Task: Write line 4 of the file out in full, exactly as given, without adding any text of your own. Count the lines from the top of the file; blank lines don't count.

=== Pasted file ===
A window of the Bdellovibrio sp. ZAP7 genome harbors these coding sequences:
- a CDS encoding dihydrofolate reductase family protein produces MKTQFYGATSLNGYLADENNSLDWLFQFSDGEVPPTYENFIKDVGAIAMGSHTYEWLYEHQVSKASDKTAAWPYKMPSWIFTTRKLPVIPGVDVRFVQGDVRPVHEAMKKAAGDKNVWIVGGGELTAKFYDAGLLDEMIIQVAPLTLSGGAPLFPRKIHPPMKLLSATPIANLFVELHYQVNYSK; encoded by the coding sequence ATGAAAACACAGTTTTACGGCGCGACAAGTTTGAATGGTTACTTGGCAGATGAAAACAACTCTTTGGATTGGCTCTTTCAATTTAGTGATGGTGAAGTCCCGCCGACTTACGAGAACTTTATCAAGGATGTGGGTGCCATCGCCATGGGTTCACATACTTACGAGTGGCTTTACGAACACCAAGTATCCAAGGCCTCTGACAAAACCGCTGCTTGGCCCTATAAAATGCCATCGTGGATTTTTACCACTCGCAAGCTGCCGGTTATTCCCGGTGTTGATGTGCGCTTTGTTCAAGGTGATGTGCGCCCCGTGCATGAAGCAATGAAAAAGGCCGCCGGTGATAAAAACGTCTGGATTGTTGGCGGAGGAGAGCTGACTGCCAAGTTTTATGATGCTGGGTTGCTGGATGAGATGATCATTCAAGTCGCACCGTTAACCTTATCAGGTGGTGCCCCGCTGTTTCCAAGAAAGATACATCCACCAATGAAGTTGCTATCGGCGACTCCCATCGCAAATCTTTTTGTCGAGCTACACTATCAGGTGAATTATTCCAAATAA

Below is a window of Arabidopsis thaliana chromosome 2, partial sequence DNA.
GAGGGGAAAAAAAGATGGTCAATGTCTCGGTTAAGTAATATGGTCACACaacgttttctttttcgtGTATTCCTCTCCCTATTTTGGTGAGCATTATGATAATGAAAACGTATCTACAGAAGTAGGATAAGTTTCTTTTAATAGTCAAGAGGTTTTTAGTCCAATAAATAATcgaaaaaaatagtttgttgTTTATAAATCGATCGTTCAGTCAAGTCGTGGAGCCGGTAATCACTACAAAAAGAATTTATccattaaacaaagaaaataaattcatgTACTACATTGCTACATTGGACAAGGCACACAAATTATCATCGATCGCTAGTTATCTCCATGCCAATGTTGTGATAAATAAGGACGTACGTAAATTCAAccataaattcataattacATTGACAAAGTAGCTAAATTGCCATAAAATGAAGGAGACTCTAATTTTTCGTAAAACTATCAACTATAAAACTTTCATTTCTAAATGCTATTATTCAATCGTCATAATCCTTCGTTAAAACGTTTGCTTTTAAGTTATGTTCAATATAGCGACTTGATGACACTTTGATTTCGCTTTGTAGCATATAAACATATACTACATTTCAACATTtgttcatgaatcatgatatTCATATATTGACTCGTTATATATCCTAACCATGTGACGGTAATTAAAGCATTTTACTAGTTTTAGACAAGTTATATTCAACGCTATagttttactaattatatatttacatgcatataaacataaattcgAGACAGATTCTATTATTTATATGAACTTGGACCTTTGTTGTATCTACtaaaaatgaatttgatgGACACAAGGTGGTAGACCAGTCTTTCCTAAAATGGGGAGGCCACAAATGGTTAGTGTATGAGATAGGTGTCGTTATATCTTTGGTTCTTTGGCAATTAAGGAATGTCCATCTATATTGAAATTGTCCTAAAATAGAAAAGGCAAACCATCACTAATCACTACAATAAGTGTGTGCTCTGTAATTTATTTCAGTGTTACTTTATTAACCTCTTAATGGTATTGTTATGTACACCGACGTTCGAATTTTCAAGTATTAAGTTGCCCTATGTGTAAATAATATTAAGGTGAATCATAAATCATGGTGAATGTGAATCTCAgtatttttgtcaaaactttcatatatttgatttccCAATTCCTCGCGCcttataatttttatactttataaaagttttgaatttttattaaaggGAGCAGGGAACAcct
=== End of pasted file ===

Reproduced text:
GAGGGGAAAAAAAGATGGTCAATGTCTCGGTTAAGTAATATGGTCACACaacgttttctttttcgtGTATTCCTCTCCCTATTTTGGTGAGCATTATGATAATGAAAACGTATCTACAGAAGTAGGATAAGTTTCTTTTAATAGTCAAGAGGTTTTTAGTCCAATAAATAATcgaaaaaaatagtttgttgTTTATAAATCGATCGTTCAGTCAAGTCGTGGAGCCGGTAATCACTACAAAAAGAATTTATccattaaacaaagaaaataaattcatgTACTACATTGCTACATTGGACAAGGCACACAAATTATCATCGATCGCTAGTTATCTCCATGCCAATGTTGTGATAAATAAGGACGTACGTAAATTCAAccataaattcataattacATTGACAAAGTAGCTAAATTGCCATAAAATGAAGGAGACTCTAATTTTTCGTAAAACTATCAACTATAAAACTTTCATTTCTAAATGCTATTATTCAATCGTCATAATCCTTCGTTAAAACGTTTGCTTTTAAGTTATGTTCAATATAGCGACTTGATGACACTTTGATTTCGCTTTGTAGCATATAAACATATACTACATTTCAACATTtgttcatgaatcatgatatTCATATATTGACTCGTTATATATCCTAACCATGTGACGGTAATTAAAGCATTTTACTAGTTTTAGACAAGTTATATTCAACGCTATagttttactaattatatatttacatgcatataaacataaattcgAGACAGATTCTATTATTTATATGAACTTGGACCTTTGTTGTATCTACtaaaaatgaatttgatgGACACAAGGTGGTAGACCAGTCTTTCCTAAAATGGGGAGGCCACAAATGGTTAGTGTATGAGATAGGTGTCGTTATATCTTTGGTTCTTTGGCAATTAAGGAATGTCCATCTATATTGAAATTGTCCTAAAATAGAAAAGGCAAACCATCACTAATCACTACAATAAGTGTGTGCTCTGTAATTTATTTCAGTGTTACTTTATTAACCTCTTAATGGTATTGTTATGTACACCGACGTTCGAATTTTCAAGTATTAAGTTGCCCTATGTGTAAATAATATTAAGGTGAATCATAAATCATGGTGAATGTGAATCTCAgtatttttgtcaaaactttcatatatttgatttccCAATTCCTCGCGCcttataatttttatactttataaaagttttgaatttttattaaaggGAGCAGGGAACAcct